The ousted director and co-author of the Spidey comics-adapted musical reached an undisclosed settlement with the producers on Wednesday, April 10.
After more than a year tussling for artistic credit, profits and copyrights, ex-director and co-author of Broadway's "Spider-Man: Turn Off the Dark" Julie Taymor and the musical's producers have finally managed to reach a settlement. Releasing a statement on Wednesday, April 10, both sides said that they ended the dispute "by mutual agreement of all the parties."
"I'm pleased to have reached an agreement and hope for the continued success of 'Spider-Man', both on Broadway and beyond," said Taymor. Similarly, producers Michael Cohl and Jeremiah Harris were "happy to put all this behind." The two "are now looking forward to spreading 'Spider-Man: Turn Off the Dark' in new and exciting ways around the world."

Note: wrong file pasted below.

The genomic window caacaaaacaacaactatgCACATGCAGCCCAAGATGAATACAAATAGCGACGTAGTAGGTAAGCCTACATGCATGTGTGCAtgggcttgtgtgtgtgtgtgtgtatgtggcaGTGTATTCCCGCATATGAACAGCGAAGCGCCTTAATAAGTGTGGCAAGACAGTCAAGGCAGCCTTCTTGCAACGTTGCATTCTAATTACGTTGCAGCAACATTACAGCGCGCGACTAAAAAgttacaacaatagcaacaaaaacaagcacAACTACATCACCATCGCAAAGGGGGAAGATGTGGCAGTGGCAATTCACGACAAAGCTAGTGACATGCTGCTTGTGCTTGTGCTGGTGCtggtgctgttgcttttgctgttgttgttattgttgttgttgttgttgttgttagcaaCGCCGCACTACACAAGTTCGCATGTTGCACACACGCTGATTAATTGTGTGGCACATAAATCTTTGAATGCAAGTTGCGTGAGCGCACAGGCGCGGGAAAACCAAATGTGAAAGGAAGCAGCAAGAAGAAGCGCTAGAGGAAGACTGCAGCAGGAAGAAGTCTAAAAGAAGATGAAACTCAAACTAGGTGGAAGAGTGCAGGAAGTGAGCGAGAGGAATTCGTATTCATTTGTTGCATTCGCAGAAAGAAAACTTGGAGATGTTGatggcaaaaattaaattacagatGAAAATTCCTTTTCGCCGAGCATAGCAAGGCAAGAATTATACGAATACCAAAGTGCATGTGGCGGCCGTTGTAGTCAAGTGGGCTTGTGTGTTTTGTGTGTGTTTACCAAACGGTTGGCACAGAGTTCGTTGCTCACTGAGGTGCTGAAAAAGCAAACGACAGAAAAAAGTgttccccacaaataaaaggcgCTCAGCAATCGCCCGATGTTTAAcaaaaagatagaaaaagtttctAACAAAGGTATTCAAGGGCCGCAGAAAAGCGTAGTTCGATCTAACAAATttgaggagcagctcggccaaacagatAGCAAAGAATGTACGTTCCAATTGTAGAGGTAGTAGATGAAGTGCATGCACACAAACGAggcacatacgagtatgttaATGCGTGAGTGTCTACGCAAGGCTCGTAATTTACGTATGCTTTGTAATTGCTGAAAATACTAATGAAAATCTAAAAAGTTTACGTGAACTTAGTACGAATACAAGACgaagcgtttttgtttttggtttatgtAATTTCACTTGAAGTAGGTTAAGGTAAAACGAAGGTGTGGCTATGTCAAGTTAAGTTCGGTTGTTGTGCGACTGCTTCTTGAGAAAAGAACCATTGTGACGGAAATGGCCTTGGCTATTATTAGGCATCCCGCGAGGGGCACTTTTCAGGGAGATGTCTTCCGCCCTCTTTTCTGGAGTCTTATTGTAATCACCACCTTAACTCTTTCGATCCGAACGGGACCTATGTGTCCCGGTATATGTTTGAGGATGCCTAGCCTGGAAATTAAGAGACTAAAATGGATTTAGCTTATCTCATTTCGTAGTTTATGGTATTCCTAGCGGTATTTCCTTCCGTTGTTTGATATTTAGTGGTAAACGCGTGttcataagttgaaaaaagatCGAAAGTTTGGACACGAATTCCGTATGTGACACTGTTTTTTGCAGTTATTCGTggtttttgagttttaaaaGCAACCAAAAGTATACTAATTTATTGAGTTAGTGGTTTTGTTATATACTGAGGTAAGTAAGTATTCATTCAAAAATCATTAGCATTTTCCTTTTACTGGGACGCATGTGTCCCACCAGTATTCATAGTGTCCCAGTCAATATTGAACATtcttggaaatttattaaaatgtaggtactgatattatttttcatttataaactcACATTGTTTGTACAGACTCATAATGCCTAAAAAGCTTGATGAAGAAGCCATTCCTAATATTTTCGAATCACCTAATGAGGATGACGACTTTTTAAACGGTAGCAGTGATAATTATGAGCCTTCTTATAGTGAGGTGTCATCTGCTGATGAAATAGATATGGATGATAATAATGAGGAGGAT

Writer Glen Berger, who was also involved in the settlement, was glad the problems were all solved. "I am very glad the parties have put the claims behind them," so he said. "I look forward to seeing fruitful work from all those involved."
According to a source close to Taymor, the 60-year-old director will receive a "significant" monetary settlement if "Spider-Man" goes on to wide popularity as part of the deal. Meanwhile, the producers will no longer need her approval of future tours and versions of the superhero musical, which features music by Bono and The Edge of U2.
The Tony-winning director of Broadway's "The Lion King" was fired from the musical shortly after the show's opening in March 2011 because of creative disagreements. The cost of the show is reportedly $75 million, making it the most expensive musical in Broadway history. Even though it got negative reviews, the musical about the origins of Spider-Man has been commercially successful by routinely earning more than $1 million a week.